press reviews

Warming sounds on a cold night

SMH
May 19, 2011
Review by Harriet Cunningham

SELBY AND FRIENDS
City Recital Hall, May 17
Source

RACHMANINOV'S dark and foggy Trio Elegiaque in G Minor was a perfect overture for a wintry evening in Sydney with Kathryn Selby and friends. Cellist Emma-Jane Murphy played the vague, directionless obbligato with a deadpan hush, and violinist Niki Vasilakis added another layer of lost murkiness, paving the way for the melody, in the piano, to turn the work from a magic confusion into a deeply felt drama. This is rich and rewarding chamber music, given a rich and rewarding performance by three eloquent and well-matched artists.

The mood continued with Ross Edwards's Emerald Crossing, a beautifully atmospheric drift through time, with added complexity of tone colour provided by a guest, the viola player Yvette Goodchild.

Mozart's Piano Quartet No. 1 in G Minor, K478, required a change of stylistic gear but was, if anything, even more convincing than the Rachmaninov. The quartet was originally commissioned as a work for amateur musicians, but Mozart - perhaps wilfully - overestimated the abilities of his target audience, writing a mini-concerto. Selby was an ideal soloist, playing with a sparkling clarity and magisterial command of the finger-twisting passages. The accompanying trio was also a good match, engaging with every note, every phrase with diligent but never-laboured attention. Were this ensemble to record this work for CD, I'd definitely buy it.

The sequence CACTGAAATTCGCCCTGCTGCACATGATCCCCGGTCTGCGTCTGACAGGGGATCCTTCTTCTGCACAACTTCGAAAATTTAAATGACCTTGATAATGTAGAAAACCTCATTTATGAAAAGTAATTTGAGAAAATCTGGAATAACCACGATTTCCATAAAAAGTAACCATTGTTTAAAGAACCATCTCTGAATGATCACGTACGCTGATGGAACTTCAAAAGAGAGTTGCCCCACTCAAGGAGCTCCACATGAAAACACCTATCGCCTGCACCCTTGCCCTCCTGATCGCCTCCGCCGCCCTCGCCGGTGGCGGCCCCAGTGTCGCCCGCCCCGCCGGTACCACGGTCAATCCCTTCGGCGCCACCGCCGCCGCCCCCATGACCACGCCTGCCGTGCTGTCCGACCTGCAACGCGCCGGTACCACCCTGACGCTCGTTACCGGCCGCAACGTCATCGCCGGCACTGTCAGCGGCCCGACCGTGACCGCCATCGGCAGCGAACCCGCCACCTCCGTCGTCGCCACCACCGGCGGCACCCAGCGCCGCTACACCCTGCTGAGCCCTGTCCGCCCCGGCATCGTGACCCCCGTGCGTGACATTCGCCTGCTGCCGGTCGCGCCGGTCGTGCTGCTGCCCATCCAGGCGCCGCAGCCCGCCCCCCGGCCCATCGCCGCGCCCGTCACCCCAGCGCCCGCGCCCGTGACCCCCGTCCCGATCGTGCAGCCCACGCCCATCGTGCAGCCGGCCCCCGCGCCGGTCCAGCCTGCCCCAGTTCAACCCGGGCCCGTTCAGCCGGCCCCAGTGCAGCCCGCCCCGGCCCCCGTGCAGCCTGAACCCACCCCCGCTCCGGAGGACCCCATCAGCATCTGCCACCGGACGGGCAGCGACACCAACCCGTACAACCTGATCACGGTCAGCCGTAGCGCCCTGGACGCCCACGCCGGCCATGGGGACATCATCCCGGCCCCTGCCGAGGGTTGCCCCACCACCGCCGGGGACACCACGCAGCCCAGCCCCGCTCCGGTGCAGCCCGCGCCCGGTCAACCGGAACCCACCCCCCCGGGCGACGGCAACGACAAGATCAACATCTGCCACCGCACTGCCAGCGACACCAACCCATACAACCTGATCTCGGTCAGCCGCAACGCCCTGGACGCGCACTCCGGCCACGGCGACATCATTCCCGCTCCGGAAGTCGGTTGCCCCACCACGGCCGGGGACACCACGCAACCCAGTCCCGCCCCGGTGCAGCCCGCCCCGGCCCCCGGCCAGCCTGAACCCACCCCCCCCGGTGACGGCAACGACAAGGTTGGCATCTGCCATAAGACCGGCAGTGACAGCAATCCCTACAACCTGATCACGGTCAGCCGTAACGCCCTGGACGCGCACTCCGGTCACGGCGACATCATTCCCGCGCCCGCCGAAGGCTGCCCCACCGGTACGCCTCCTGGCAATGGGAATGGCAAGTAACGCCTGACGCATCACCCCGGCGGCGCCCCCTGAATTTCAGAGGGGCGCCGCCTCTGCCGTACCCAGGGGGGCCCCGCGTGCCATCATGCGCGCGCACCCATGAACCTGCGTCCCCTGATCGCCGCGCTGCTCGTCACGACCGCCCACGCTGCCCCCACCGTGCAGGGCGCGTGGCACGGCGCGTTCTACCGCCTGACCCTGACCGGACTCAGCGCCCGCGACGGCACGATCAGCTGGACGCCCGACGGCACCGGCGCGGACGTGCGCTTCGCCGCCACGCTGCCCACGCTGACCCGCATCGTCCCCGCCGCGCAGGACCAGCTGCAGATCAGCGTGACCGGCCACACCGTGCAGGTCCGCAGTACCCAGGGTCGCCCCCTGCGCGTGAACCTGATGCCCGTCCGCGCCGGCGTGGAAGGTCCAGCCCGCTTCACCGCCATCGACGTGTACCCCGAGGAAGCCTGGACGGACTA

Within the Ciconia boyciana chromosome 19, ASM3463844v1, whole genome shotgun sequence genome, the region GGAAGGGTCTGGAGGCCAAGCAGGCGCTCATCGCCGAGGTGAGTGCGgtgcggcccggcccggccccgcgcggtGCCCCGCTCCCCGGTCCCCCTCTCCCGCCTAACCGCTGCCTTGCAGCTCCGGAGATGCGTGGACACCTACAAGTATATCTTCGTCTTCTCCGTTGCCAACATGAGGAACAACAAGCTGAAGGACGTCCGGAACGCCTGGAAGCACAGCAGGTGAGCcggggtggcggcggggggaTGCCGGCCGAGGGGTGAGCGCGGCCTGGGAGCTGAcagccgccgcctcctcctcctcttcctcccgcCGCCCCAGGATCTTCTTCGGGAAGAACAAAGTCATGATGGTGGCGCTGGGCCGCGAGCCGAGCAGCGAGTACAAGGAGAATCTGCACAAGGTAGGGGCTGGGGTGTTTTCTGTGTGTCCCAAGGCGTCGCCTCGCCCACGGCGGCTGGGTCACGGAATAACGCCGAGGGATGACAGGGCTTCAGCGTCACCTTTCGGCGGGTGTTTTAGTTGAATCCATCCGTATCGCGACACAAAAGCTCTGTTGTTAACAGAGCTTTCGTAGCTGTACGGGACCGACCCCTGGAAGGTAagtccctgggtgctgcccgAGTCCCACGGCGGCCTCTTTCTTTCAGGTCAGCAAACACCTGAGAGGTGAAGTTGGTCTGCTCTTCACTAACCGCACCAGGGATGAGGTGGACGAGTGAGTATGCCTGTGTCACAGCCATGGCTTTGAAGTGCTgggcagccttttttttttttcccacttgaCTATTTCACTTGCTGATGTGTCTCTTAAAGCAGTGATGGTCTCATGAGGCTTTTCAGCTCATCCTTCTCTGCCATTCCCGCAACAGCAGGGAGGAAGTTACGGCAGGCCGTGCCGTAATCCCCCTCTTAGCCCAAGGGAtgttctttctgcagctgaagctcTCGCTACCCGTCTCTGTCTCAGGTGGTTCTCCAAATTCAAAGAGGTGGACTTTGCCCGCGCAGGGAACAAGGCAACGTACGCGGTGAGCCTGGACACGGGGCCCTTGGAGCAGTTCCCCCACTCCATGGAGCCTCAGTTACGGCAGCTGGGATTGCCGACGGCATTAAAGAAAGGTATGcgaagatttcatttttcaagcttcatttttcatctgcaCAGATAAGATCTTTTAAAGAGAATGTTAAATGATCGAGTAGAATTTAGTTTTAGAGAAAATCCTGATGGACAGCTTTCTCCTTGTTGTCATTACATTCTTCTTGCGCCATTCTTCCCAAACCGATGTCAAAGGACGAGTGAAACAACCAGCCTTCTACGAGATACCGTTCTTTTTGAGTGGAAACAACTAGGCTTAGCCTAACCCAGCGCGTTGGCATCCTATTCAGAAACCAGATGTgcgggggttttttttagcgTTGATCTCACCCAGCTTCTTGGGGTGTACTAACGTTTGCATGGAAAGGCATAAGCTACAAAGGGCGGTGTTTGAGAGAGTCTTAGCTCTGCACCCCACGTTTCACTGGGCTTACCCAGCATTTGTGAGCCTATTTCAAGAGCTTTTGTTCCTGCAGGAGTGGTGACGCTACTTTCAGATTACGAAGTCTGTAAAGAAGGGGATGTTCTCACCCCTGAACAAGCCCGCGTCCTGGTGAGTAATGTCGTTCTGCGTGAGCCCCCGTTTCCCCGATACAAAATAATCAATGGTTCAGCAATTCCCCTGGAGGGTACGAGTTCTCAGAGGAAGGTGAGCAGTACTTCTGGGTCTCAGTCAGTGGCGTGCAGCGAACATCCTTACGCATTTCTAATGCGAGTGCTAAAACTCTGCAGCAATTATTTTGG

The third movement of Robert Schumann's Piano Quartet in E flat major Op. 47 features one of his impossibly moving melodies, a soulful sequence of falling sevenths that begins in the cello and is eventually passed to each member of the ensemble. The trick here is not to let it become too self-indulgent, too cloyingly sweet. Murphy did a great job, taking the andante at a steady but always purposeful pace, and letting the notes tell the story with disarming simplicity. The scherzo also rang out clearly but the first movement was less fluent, with the strings occasionally sounding overstretched, spread too thinly across Schumann's dense chords.

As for the finale, the ensemble gobbled up the tangle of notes hungrily for a triumphant finish.